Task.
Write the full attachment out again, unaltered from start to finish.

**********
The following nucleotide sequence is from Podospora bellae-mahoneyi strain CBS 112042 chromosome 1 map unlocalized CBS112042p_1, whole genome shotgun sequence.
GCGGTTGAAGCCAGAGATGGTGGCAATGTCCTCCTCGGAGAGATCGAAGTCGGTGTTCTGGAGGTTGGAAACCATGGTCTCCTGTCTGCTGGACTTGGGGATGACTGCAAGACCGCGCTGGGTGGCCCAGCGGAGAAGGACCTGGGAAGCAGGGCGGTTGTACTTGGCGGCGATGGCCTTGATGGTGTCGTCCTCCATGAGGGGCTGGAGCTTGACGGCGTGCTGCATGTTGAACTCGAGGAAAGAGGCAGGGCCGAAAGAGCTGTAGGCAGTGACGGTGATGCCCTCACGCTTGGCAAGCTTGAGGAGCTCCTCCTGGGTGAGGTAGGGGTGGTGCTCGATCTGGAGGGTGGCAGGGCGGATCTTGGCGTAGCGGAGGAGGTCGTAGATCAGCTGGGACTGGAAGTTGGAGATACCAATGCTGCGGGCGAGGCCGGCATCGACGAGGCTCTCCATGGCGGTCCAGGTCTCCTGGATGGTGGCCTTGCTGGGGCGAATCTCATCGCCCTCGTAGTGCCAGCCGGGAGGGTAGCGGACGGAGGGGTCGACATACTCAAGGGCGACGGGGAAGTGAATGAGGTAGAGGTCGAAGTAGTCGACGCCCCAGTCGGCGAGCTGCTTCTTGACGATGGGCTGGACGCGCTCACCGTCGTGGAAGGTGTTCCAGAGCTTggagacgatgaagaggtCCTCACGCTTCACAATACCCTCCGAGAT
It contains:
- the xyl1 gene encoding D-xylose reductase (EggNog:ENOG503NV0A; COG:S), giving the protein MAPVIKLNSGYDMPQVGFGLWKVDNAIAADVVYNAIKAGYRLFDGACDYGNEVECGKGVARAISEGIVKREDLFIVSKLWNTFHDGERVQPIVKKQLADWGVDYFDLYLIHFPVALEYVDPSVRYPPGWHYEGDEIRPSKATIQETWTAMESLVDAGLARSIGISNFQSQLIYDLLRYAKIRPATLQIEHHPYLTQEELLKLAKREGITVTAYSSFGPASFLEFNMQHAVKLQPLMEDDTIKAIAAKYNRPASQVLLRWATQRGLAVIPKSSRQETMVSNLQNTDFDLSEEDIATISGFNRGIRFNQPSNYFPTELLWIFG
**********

The following nucleotide sequence is from Podospora bellae-mahoneyi strain CBS 112042 chromosome 1 map unlocalized CBS112042p_1, whole genome shotgun sequence.
GCGGTTGAAGCCAGAGATGGTGGCAATGTCCTCCTCGGAGAGATCGAAGTCGGTGTTCTGGAGGTTGGAAACCATGGTCTCCTGTCTGCTGGACTTGGGGATGACTGCAAGACCGCGCTGGGTGGCCCAGCGGAGAAGGACCTGGGAAGCAGGGCGGTTGTACTTGGCGGCGATGGCCTTGATGGTGTCGTCCTCCATGAGGGGCTGGAGCTTGACGGCGTGCTGCATGTTGAACTCGAGGAAAGAGGCAGGGCCGAAAGAGCTGTAGGCAGTGACGGTGATGCCCTCACGCTTGGCAAGCTTGAGGAGCTCCTCCTGGGTGAGGTAGGGGTGGTGCTCGATCTGGAGGGTGGCAGGGCGGATCTTGGCGTAGCGGAGGAGGTCGTAGATCAGCTGGGACTGGAAGTTGGAGATACCAATGCTGCGGGCGAGGCCGGCATCGACGAGGCTCTCCATGGCGGTCCAGGTCTCCTGGATGGTGGCCTTGCTGGGGCGAATCTCATCGCCCTCGTAGTGCCAGCCGGGAGGGTAGCGGACGGAGGGGTCGACATACTCAAGGGCGACGGGGAAGTGAATGAGGTAGAGGTCGAAGTAGTCGACGCCCCAGTCGGCGAGCTGCTTCTTGACGATGGGCTGGACGCGCTCACCGTCGTGGAAGGTGTTCCAGAGCTTggagacgatgaagaggtCCTCACGCTTCACAATACCCTCCGAGAT
It contains:
- the xyl1 gene encoding D-xylose reductase (EggNog:ENOG503NV0A; COG:S), giving the protein MAPVIKLNSGYDMPQVGFGLWKVDNAIAADVVYNAIKAGYRLFDGACDYGNEVECGKGVARAISEGIVKREDLFIVSKLWNTFHDGERVQPIVKKQLADWGVDYFDLYLIHFPVALEYVDPSVRYPPGWHYEGDEIRPSKATIQETWTAMESLVDAGLARSIGISNFQSQLIYDLLRYAKIRPATLQIEHHPYLTQEELLKLAKREGITVTAYSSFGPASFLEFNMQHAVKLQPLMEDDTIKAIAAKYNRPASQVLLRWATQRGLAVIPKSSRQETMVSNLQNTDFDLSEEDIATISGFNRGIRFNQPSNYFPTELLWIFG